August 28, 2017

Recapping the Strategy in Action Learning Tour: Equitable Revitalization and Regional Power-Building in Pittsburgh and Western Pennsylvania

Pittsburgh is a “blue city," where nearly 80% of the population voted for Hillary Clinton in the 2016 presidential election. The city’s economy is booming, but gentrification is rapidly displacing low-income families of color from hot areas of the city while other neighborhoods have not seen any investment in decades.

Local anchor institutions, community organizations, labor unions, and foundations like The Heinz Endowments are playing a critical role in investing in people and community development to build an economy that includes jobs that sustain working-class families and a housing market where all people have access to thriving neighborhoods. After years of building power through multi-issue campaigns, groups like the Hills District Consensus Group and Pittsburgh United have built a stronger network of advocates to support where all residents to have access to have a voice, living wage jobs, family-supporting benefits, and affordable housing.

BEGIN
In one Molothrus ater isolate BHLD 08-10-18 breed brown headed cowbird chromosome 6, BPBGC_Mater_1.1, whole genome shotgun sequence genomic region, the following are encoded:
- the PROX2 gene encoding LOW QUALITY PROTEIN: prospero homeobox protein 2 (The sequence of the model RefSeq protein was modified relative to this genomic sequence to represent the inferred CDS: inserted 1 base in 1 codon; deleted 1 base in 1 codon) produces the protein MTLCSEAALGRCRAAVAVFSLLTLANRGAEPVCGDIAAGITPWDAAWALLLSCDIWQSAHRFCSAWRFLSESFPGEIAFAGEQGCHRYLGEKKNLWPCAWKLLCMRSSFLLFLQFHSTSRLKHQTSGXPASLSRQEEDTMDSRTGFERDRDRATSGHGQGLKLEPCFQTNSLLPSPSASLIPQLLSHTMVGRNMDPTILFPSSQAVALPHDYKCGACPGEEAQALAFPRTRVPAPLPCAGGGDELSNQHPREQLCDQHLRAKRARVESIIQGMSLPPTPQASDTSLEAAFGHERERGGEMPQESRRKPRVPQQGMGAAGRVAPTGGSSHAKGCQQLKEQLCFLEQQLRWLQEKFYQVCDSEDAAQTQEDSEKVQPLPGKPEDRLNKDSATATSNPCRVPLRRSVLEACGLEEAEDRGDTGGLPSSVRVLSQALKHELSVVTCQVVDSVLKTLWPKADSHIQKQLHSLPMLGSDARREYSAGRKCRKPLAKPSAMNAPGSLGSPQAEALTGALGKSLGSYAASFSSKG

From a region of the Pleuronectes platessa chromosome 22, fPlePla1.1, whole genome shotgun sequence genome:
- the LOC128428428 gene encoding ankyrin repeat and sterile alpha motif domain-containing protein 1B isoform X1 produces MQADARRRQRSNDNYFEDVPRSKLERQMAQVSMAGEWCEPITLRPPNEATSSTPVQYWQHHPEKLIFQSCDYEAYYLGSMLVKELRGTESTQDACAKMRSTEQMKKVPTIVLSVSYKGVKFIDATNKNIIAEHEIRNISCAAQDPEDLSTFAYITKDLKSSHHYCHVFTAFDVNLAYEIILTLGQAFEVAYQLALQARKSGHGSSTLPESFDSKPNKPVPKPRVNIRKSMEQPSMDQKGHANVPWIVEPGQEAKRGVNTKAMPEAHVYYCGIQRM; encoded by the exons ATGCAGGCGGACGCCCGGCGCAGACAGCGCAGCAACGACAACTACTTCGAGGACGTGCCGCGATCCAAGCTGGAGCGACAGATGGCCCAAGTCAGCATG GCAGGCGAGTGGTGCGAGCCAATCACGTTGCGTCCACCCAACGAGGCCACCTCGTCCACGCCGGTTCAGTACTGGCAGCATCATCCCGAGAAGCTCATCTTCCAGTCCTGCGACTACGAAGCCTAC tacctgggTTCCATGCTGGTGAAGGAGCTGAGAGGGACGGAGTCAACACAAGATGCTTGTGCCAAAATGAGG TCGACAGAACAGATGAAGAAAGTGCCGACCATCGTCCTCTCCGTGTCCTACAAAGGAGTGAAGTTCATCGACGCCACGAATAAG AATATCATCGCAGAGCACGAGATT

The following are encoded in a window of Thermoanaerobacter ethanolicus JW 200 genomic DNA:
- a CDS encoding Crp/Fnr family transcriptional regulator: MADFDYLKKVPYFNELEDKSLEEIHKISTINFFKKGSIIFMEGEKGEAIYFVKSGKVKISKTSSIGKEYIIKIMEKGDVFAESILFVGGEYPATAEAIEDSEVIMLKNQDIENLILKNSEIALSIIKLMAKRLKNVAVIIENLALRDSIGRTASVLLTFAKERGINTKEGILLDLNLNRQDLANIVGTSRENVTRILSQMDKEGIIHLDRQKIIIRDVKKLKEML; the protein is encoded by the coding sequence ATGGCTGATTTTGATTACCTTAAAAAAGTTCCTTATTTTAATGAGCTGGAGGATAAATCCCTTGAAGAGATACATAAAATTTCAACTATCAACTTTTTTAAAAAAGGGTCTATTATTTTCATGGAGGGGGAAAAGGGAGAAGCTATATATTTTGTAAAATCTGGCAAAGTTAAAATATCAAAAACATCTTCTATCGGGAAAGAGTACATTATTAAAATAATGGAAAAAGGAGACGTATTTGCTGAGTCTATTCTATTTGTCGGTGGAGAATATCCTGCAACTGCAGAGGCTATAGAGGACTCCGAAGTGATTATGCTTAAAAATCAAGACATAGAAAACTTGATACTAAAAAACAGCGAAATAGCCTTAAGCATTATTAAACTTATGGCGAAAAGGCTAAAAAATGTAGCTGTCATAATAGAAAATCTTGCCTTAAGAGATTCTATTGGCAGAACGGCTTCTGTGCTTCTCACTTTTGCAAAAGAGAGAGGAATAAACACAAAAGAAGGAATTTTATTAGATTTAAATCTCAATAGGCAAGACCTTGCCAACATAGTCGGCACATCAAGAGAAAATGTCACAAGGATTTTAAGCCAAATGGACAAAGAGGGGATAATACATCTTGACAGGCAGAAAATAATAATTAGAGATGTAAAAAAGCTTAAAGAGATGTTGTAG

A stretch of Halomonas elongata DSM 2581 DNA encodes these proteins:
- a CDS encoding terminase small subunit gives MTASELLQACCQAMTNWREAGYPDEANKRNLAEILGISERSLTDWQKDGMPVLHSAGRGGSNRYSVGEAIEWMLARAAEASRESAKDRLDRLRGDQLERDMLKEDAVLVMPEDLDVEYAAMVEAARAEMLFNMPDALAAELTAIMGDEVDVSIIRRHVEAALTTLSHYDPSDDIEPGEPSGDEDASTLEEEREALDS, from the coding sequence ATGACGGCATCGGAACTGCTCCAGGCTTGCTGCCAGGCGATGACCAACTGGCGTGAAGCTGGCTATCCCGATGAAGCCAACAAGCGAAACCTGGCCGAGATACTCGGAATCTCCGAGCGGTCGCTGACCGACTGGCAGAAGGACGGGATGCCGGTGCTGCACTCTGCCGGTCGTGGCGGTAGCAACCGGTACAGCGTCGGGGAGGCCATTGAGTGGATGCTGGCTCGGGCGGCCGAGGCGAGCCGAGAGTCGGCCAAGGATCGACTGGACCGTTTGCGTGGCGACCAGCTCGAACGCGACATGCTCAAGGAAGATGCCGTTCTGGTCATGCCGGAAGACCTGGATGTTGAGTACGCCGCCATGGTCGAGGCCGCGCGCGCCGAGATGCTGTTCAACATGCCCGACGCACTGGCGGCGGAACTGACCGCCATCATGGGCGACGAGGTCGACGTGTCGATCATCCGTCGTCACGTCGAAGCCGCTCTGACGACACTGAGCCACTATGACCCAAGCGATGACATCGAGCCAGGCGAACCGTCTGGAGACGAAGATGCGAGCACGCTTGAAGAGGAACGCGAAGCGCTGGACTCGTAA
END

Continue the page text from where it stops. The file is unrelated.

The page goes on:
Tour Highlights:

  • Building power from the local to state level takes coalitions, partnerships, and engaging residents in a cross issue way in urban, rural, and suburban areas.

  • Funding and supporting groups to support development without displacement efforts is critical to ensure communities are affordable for low-income and communities of color.

  • National and place-based funders should ensure they invest in both local people of color led residential organizing approaches and “intermediary” organizations.

  • Working across issues of health, education, immigration, jobs, housing, environment, and other social justice issues is the kind of intersectional organizing that is even more critical today in building people power. Funders can play a huge role to address these silos and mend the gap by aligning funding and with other collaborative funding efforts.

  • Many funders would like to invest more into community power-building efforts, but the internal politics within their institutions make this challenging. Funders must continue to be an internal advocate in their institutions to move resources to support organizing, advocacy, leadership development, and power building.

  • Developing comprehensive communication strategies and messaging on core issues such as living wage, housing, and broader equity issues can play a critical role in strengthening organizing opportunities in urban, rural, and suburban areas.